Understanding the 25th Amendment

The group of marchers poses for a group shot, holding up their protest signs and flags. (Photo by JA Bedell)

Since the election of President Donald J. Trump, the possibility of impeachment has been a center of national discussion. Whether or not allegations of collusion of Russia or a taped confession of sexual assaults are grounds for impeachment is up for debate, but one thing is clear: the topic of impeachment is one that is not going away any time soon.

Throughout the country, impeachment marches are taking place, including an event in downtown Indianapolis. Calling for Congress to take a stand on what some perceive to be a corrupt administration, participants in the march are arguing for Congress and the presidential cabinet to invoke the 25th Amendment.

So, what does the 25th Amendment actually do?

The Amendment was introduced after the assassination of President John F. Kennedy in 1963. It provides guidelines for replacing a president or vice president in the event of death, resignation, or incapacitation.

Section Four of the Amendment allows for the sitting vice president and a majority of Congress to temporarily remove the president from his or her post if they are deemed unfit to serve:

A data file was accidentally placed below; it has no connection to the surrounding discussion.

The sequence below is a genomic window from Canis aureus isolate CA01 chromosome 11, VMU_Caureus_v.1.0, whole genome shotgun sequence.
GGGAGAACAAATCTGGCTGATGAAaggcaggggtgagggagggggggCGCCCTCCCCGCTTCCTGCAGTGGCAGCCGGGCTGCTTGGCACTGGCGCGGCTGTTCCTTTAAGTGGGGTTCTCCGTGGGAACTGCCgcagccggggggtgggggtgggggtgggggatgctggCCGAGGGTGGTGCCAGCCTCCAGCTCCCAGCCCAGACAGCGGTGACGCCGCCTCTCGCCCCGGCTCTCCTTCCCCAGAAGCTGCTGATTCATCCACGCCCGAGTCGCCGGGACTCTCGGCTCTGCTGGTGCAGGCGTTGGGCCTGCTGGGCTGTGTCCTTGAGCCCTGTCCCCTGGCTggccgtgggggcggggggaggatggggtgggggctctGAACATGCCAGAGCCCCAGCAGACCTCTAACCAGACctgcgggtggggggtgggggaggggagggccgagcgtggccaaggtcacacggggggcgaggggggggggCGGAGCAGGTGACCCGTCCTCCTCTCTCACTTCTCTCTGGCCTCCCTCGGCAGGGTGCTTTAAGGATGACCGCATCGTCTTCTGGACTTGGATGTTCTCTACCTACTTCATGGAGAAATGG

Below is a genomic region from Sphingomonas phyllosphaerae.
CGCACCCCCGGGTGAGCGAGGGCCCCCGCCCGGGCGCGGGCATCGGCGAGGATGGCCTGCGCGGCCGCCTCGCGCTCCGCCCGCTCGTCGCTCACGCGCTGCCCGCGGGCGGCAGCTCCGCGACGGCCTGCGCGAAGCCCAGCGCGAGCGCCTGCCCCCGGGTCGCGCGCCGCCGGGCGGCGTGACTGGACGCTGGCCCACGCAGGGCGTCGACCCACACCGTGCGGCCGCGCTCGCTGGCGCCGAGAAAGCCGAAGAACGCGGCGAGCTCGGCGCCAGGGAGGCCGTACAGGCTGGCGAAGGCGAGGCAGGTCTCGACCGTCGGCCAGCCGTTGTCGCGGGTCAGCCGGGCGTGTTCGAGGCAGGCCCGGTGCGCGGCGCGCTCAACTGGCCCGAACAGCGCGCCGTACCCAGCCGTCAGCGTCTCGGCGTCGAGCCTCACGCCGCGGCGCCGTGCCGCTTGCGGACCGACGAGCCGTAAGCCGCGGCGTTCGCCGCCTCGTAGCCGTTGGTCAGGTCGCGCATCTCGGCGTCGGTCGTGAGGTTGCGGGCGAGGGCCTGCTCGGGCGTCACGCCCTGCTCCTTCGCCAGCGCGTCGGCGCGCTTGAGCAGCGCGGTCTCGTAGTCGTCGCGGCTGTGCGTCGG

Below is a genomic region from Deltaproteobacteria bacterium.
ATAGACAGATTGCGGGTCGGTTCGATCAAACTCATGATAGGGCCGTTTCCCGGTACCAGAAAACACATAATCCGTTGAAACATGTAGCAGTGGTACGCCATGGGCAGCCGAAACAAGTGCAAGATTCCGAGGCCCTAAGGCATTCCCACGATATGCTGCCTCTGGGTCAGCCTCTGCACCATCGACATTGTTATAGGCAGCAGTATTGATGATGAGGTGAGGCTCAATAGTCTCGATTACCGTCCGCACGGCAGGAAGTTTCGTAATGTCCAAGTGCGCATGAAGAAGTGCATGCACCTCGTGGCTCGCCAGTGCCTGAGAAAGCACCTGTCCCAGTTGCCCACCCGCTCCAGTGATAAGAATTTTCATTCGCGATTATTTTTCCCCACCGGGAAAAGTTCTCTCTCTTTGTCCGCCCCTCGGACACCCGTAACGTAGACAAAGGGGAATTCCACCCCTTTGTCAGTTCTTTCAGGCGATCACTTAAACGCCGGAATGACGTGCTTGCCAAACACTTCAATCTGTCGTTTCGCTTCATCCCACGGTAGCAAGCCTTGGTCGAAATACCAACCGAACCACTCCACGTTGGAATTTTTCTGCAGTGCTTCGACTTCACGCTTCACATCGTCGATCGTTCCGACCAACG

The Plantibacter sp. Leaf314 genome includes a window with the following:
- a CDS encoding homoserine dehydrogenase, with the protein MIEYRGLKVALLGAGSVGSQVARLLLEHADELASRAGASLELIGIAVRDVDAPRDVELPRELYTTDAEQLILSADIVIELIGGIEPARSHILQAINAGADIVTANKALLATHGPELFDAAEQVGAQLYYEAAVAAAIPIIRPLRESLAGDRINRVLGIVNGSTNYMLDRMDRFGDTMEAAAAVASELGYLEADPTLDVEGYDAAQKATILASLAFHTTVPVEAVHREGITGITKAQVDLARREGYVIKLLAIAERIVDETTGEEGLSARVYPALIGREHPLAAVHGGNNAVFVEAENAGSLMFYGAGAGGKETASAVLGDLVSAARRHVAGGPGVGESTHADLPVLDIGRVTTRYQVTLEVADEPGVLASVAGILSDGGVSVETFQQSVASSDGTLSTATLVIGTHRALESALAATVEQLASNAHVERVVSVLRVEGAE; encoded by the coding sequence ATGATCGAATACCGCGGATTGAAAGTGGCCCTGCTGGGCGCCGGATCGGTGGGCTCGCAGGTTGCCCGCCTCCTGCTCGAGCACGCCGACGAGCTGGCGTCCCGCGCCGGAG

“Whenever the vice president and a majority of either the principal officers of the executive departments or of such other body as Congress may by law provide, transmit to the president pro tempore of the Senate and the speaker of the House of Representatives their written declaration that the president is unable to discharge the powers and duties of his office, the vice president shall immediately assume the powers and duties of the office as Acting President.”

From there, a congressional vote must take place to determine whether or not the president is fit to serve. If Congress votes to remove the president from his elected office, the vice president would continue to serve as acting president. 

(Photo by JA Bedell)

The first and last time the 25th Amendment was invoked was the transition of power between President Richard Nixon and his Vice President Gerald Ford. While the Watergate scandal is what eventually brought Nixon down, fears among his cabinet members that Nixon’s paranoia and alcohol abuse could result in the 37th president ordering a nuclear strike called Nixon’s capacity to lead into question.

Proving the sitting president of the United States is mentally unfit to serve the office is a difficult process. Although it has rarely occurred in our history, those arguing that President Donald J. Trump ought to be removed from office are not the first group of voters calling for a sitting president to be removed.

There are a lot of questions to be asked regarding the 25th Amendment and how it relates to the Trump administration. How does one prove that he is mentally unfit? How long would the legal proceedings take? And, on the off chance the 25th Amendment is actually invoked, what would a Mike Pence presidency entail?

 

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